Melbourne-Manhattan: Rhetoric and Response

In 2012 the Victorian Planning Minister announced a “bold new vision for Melbourne’s central business district”, proposing a considerable expansion to the capital city zone and inviting public debate around the nature of urban growth in Melbourne.

The plan intended to alleviate pressure in existing suburbs by concentrating intensive development within the new city footprint, maintaining the liveability of established residential areas while providing new opportunities for Melbourne to be a world-class city. Beyond a basic map delineating the extent of the new zone, very little visual material accompanied the announcement and few details provided about what it would achieve. The ‘vision’ was propagandised in mainstream media; the rhetoric was alarmist.

Under the plan, development controls would be “abolished” resulting in “wall-to-wall skyscrapers” and a “Manhattan-style metropolis five times its present size”. A shallow and reactionary dialogue ensued, largely criticising the present city’s failings and the government’s motivations for the zoning change. There was a notable lack of debate about the future of Melbourne.

The 6th International Urban Design Conference welcomes Mr Tom Morgan of MADA, Monash University who will present this paper at the event running from 9th to 11 September at the Novotel Sydney Olympic Park.  Tom will speculate on the potential realisation of the Melbourne-Manhattan provocation and examine the kinds of density, amenity, services and infrastructure that could be delivered and how it might alter the built form and quality of the city.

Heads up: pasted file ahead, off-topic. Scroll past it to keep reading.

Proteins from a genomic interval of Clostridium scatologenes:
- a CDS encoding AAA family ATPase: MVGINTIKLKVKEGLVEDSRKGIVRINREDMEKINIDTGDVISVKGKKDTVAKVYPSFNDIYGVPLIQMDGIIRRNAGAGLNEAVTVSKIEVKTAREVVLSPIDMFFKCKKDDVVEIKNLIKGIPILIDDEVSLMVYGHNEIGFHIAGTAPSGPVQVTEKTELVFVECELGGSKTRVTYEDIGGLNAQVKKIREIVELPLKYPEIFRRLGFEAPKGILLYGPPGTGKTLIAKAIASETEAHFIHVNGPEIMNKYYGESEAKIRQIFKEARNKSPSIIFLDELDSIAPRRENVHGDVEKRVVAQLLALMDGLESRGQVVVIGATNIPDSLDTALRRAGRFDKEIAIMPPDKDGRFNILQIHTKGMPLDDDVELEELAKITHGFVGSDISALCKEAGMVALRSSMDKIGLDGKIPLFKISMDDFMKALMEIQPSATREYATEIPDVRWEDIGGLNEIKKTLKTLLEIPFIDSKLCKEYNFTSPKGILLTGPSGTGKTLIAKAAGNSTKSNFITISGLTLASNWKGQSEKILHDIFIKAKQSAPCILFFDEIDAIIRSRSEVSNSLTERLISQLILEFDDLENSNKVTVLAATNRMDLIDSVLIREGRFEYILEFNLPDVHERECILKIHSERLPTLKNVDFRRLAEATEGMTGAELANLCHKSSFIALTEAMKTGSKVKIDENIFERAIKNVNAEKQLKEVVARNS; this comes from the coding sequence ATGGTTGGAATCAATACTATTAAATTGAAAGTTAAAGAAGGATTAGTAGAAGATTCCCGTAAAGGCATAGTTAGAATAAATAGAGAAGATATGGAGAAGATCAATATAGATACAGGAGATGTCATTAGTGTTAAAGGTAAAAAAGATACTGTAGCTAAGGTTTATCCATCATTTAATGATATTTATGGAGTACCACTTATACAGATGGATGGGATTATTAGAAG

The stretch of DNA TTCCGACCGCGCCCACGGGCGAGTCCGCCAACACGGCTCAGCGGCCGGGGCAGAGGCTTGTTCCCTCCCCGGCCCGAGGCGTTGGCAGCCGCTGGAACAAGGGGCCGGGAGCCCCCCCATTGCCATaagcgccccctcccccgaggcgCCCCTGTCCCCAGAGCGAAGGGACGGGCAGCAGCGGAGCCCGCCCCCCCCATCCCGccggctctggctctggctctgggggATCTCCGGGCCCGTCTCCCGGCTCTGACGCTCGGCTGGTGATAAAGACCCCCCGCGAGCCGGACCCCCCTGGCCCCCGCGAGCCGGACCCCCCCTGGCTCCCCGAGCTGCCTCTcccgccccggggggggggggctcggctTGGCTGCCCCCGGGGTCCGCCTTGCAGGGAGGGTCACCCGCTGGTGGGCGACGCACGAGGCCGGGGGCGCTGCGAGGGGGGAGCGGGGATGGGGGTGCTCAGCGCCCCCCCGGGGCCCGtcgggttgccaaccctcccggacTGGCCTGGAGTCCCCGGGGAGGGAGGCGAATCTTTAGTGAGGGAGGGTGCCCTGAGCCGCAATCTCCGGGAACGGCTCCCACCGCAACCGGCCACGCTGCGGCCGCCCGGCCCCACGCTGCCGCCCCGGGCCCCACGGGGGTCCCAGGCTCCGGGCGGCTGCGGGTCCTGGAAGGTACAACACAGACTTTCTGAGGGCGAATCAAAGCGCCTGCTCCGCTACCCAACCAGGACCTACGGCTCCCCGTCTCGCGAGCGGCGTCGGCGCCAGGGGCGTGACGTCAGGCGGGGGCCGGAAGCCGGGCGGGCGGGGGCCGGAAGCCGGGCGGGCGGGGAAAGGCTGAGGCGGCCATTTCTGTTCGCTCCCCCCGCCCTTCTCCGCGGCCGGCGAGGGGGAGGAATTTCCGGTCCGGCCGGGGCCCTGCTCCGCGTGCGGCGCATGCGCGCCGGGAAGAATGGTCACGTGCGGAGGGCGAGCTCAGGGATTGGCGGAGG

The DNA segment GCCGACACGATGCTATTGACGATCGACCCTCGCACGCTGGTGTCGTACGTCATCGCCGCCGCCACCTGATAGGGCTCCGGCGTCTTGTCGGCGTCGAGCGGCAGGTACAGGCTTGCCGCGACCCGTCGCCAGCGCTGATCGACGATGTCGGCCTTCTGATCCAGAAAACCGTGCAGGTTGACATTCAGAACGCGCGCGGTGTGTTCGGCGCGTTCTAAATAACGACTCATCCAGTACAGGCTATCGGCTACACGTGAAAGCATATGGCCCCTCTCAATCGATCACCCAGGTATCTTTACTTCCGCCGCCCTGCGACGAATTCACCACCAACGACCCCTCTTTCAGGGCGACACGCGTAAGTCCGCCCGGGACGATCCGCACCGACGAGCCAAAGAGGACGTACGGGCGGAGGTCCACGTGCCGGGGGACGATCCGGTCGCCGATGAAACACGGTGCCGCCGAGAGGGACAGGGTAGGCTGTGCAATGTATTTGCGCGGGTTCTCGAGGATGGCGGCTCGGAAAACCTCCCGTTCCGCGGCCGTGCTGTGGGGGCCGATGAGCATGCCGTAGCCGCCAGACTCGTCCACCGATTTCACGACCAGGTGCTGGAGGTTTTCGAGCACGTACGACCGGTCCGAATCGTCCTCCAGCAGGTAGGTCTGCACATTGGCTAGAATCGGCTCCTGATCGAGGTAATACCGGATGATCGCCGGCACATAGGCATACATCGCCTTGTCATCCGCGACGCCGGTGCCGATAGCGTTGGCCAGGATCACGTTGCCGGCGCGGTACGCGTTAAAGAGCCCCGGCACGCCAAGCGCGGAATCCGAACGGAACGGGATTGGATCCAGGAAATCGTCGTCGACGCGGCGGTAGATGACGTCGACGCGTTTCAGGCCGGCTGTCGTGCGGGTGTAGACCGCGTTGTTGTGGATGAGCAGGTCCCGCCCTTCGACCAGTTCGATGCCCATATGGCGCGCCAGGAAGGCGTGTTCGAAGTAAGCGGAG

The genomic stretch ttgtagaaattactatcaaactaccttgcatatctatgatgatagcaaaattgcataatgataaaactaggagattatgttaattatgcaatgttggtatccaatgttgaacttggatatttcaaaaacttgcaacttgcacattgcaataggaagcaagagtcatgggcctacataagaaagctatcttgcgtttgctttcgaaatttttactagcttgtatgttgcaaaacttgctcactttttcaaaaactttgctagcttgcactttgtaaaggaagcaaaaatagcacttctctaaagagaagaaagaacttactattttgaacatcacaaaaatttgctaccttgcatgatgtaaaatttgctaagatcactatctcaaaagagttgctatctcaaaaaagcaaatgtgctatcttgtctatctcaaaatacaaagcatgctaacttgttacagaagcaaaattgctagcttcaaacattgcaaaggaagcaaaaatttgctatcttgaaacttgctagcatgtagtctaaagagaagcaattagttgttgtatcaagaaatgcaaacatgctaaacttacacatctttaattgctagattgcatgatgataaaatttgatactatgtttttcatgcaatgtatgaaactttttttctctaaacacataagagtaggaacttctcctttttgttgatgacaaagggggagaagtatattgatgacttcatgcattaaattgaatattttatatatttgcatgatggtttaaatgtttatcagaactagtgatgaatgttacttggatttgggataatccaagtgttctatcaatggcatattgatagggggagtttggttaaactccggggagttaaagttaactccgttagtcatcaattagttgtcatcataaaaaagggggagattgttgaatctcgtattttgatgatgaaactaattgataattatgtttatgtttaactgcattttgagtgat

Importantly, it questions what it would mean for the broader metropolitan area should a Melbourne-Manhattan come about. Through a design-led research process, the authors reveal alternative urban conditions that challenge conventional strategies for delivering sustainable urban growth through poly-centric activity areas, linear transport corridors and urban fringe expansion. The speculative scenarios ‘unpack’ the rhetoric of the Minister’s announcement and subsequent media reports as a way of examining notions of quality and liveability in contemporary cities.

Finally, the research asks, what could instigate a more ingenuous public debate about these complex urban issues?

You may register to attend Tom Morgan’s seminar or any other of the sessions being delivered under the conference theme of “UrbanAgiNation”.  Simply click here to register your attendance.  The full program can be viewed here.

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